Understand Cascade-to-Null Feature and How it Can Allow the Use of Null Foreign Key

Here we understand the Cascade-to-Null feature in MS Access and how to use it for allowing Null values in foreign key fields.

Indexed fields in MS Access are usually not Nulls mainly because the fields have been set with a ‘Required’ property, to ensure that there are values entered for all fields, irrespective of the data type. But as the case maybe there can be situations where having a Null foreign key can actually be of some help. An example can be of a situation where you need to flag a few records or change levels of status for a bunch of records, which in-turn will make changes to the batch as it will then not be required for reverting to Null value, which is already waiting to delete unwanted records.Understand The Cascade-To-Null Feature In MS Access

Cascade-to-null Feature

If you attempt to delete records that are present on the ‘one’ sided table that has related values on the ‘many’ sided table, you will not be able to delete it. This delete operation fails because you have set the ‘Enforced Referential Integrity’ option. This makes sure that data values are maintained at all times. If you wish to take control of the order for all deleted records, you would need either the VBA code or several action queries. To help you avoid the use of either of these options, MS Access provides you with a Cascade-to-Null feature. This is a part of the MS JET engine which controls the Null values and should be enabled.

Note: You will be able to set this feature only if you have set the Enforced Referential Integrity in the Relationship Window.

Setting Null Value to Foreign key using Cascade-to-Null Feature

Selecting The Enforce Referential Integrity In The Relationship WindowAfter selecting the Enforce Referential Integrity in the Relationship Window, you will find two more options:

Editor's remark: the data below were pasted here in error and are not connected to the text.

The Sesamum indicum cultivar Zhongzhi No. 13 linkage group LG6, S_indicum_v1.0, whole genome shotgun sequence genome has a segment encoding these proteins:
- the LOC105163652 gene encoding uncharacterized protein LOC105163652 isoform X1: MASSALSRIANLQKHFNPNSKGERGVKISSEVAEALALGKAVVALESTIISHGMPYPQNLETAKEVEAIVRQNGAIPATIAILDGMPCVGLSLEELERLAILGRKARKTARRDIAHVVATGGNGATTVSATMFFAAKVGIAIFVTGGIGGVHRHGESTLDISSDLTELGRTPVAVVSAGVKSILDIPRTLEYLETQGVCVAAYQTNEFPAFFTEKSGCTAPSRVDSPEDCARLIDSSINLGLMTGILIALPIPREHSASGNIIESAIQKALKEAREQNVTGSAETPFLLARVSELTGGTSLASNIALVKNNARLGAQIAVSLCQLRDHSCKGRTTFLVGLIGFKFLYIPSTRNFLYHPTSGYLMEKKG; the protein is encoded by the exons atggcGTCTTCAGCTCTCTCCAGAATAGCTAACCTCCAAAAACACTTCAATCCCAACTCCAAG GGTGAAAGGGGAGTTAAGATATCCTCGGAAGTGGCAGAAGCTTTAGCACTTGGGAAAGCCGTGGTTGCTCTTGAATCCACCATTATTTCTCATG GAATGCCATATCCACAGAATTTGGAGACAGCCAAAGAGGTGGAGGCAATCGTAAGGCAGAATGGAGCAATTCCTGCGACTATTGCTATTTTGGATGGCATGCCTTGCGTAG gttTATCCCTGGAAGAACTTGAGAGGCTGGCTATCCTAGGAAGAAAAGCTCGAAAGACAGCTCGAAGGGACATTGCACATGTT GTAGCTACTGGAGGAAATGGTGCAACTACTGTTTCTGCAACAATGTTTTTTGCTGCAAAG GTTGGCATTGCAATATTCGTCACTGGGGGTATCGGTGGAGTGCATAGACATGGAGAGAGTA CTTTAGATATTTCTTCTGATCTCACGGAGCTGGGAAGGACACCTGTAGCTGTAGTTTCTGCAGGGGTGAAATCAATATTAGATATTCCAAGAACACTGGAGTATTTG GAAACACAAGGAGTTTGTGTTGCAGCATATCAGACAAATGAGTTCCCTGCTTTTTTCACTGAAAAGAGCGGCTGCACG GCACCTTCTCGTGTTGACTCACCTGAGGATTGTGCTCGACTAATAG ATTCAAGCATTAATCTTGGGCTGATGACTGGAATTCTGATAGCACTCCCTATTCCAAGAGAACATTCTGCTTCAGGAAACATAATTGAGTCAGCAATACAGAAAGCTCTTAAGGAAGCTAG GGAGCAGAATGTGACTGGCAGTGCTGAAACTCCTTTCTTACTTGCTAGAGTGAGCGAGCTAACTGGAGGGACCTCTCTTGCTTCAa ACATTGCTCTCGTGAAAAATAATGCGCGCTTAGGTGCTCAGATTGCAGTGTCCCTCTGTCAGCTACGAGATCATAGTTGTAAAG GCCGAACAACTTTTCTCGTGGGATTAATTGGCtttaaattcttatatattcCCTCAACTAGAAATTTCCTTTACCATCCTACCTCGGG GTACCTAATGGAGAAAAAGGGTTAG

• Cascade Update Related Fields
  • Cascade Delete Related Records

If you do not select either of these options, a third option would be implemented by default. However, for applying Null values to Foreign Key fields, there is a fourth way, which is explained below.

  • You can opt for maintaining referential integrity even when deleting a record from the primary table, by setting Null values to foreign key fields for all records related to ones in the primary table.
  • This is actually the option that makes use of a VBA code because it is practically not a part of MS Access.
  • Once you have the VBA code, you can implement the following steps:
  1. Select the tables you want to link to create and another table which can have the null values.
  2. To link the selected tables, you will need the VBA code to be executed.
  3. After executing the code, enter code ‘Call Relationship ()’ in Immediate Window.
  4. The returning value will be the attribute for Cascade-to-null relation.

Once the relationship has been created, you can opt for inspecting it. You might not get to see any obvious differences with the default settings still appearing to be that of the current relationship. But when you enter any Nulls, it will handle it without any trouble.

We often design Access databases with lot of effort. Over time, a whole set of critical data records gets stored in the database, especially for businesses which use Access. Now we would never want all these data to get compromised due to an Access crash. To recover from such a situation it is advisable to remain prepared and invest in a cutting tool to deal with mdb corruption like DataNumen Access Repair. This remarkable application can effectively bring back all records stored in the database including attachments and indexes.

Author Introduction:

Vivian Stevens is a data recovery expert in DataNumen, Inc., which is the world leader in data recovery technologies, including SQL Server repair and excel recovery software products. For more information visit www.datanumen.com

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